This is why C.S. Lewis tells us that miracles, including and especially the miracle of the Incarnation, are simply “a retelling in small letters of the very same story which is written across the whole world in letters too large for some of us to see.” Or again, in more detail,
The doctrine I understand to be something like this: There is an activity of God displayed throughout creation, a wholesale activity let us say which men refuse to recognize. The miracles done by God incarnate, living as a man in Palestine, performs the very same things as the wholesale activity, but at a different speed and on a smaller scale. One of their chief purposes is that men, having seen a thing done by personal power on the small scale, may recognize, when they see the same thing done on the large scale, that the power behind it is also personal. (God in the Dock, 29)
The Incarnation reminds us that the entire created order — heaven and earth and everything in between — is really and truly a kind of Discarnation, God revealing himself quite literally everywhere and in everything. “In him we live and move and have our being” (Acts 17:28).
What Christmas Says
But Discarnation is only the first step in this Dance. The second step, the eye-catching step, the spin and twirl that turns everyone’s head is the Incarnation. It’s God putting the period at the end of his revelatory sentence (with the resurrection turning that period into an exclamation point).
It’s God saying,
You aren’t able to hear my voice in the things that have been made? You’ve begun to wonder whether this cosmos can communicate who I am? Then watch this. Watch me wear creation like a garment. No, more than that. Watch me, the Creator, become a creature. Watch me take on the trappings and limitations of man.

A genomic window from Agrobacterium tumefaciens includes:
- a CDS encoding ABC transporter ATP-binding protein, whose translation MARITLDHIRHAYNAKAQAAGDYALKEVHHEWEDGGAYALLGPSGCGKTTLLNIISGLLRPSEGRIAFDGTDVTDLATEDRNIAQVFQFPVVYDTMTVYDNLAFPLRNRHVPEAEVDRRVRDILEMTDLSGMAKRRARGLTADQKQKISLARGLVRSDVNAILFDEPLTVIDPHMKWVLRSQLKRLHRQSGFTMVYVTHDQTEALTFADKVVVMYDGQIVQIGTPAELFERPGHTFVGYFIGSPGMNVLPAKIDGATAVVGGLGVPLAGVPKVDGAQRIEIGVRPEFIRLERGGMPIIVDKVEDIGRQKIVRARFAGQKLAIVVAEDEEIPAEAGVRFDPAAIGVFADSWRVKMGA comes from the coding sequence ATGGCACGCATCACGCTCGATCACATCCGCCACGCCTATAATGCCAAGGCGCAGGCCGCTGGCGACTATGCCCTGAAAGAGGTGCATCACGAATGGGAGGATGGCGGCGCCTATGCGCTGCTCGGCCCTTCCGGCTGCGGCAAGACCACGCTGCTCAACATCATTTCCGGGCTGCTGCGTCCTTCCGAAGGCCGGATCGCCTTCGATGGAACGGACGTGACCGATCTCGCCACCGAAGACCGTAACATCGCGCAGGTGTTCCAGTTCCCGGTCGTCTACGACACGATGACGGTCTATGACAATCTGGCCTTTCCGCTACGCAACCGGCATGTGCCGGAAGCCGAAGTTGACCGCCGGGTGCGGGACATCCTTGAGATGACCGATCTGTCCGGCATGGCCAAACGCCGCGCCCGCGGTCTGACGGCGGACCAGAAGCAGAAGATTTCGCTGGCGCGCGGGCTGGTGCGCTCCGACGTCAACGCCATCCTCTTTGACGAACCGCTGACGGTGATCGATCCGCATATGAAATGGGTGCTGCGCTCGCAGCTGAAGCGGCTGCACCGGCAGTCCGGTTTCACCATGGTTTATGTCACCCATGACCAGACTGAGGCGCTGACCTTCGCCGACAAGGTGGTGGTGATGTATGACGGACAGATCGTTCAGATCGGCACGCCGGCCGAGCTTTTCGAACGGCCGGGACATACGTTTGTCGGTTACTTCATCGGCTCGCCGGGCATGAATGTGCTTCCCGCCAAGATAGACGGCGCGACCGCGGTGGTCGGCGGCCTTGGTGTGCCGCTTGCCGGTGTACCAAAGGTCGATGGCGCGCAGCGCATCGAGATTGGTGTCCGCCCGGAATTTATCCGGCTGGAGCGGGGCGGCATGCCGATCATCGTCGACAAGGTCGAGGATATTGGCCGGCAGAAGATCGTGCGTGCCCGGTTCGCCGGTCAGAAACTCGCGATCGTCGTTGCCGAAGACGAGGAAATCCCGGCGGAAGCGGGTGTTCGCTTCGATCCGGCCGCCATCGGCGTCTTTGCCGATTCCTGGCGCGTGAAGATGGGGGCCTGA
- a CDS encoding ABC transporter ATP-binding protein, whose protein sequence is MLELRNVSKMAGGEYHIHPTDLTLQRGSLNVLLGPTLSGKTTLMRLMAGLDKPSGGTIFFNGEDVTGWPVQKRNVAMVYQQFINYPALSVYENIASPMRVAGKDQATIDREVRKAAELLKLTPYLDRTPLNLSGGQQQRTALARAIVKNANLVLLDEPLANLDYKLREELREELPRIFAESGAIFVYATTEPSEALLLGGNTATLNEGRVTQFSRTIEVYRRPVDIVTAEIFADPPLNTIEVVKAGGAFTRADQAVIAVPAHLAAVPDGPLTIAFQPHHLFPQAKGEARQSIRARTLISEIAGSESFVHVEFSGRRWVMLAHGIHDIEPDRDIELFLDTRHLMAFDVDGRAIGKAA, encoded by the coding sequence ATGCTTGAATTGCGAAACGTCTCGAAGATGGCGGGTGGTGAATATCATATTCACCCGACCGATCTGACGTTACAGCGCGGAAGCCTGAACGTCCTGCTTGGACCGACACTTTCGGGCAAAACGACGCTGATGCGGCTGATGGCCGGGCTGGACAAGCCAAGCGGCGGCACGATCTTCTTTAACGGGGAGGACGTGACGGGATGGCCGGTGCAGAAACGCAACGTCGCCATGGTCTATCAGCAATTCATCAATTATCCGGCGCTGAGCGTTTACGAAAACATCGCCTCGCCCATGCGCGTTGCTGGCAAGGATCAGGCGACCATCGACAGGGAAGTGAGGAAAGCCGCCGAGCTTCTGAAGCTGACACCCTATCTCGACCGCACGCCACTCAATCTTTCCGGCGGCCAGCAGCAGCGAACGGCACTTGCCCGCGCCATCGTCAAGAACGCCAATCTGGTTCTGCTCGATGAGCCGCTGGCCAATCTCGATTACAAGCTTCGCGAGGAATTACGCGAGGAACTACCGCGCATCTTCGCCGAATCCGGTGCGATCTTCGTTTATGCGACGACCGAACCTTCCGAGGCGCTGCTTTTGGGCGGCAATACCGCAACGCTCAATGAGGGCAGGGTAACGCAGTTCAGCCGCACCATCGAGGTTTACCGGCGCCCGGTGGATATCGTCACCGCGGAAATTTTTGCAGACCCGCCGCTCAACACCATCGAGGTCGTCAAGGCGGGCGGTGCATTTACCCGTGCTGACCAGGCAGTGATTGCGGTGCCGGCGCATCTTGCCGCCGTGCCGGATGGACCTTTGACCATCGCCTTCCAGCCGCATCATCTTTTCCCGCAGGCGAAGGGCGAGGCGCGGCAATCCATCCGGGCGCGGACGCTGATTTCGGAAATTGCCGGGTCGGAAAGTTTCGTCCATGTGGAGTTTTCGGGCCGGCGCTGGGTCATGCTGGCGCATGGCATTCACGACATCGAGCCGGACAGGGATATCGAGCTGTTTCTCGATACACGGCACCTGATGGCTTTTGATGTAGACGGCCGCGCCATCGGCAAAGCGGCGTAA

I’ll join myself to this spoken world. I’ll shrink myself to the size of an embryo. Then I’ll grow until I fill a womb. Then I’ll burst the womb. Then I’ll keep growing (in wisdom and stature, no less) until I’m big enough to walk among the sons of earth. I’ll grow until I’m big enough to hang, big enough to die, big enough to fill a tomb. And then I’ll burst the tomb.
But I won’t stop there. I’ll keep growing and growing, filling hearts and filling minds and filling bodies, until you read the same story in the stars, until you hear the heavens sing and the earth reply, until you taste honey and then taste and see that the Lord is good. I will keep growing until I fill all in all.
He has come, Christmas has spoken, and now the things of earth grow strangely bright, not dim, in the light of such glory and grace. Now we know the meaning of this world, and begin to know the world through this meaning. And so the things of Christmas — the decorations and gifts, the candles and lights, the roast and desserts, our family and friends — need not distract us from him. Instead, they can be for us tastes of his glory, refracted beams from his Holy Light, echoes of the song that those herald angels sing.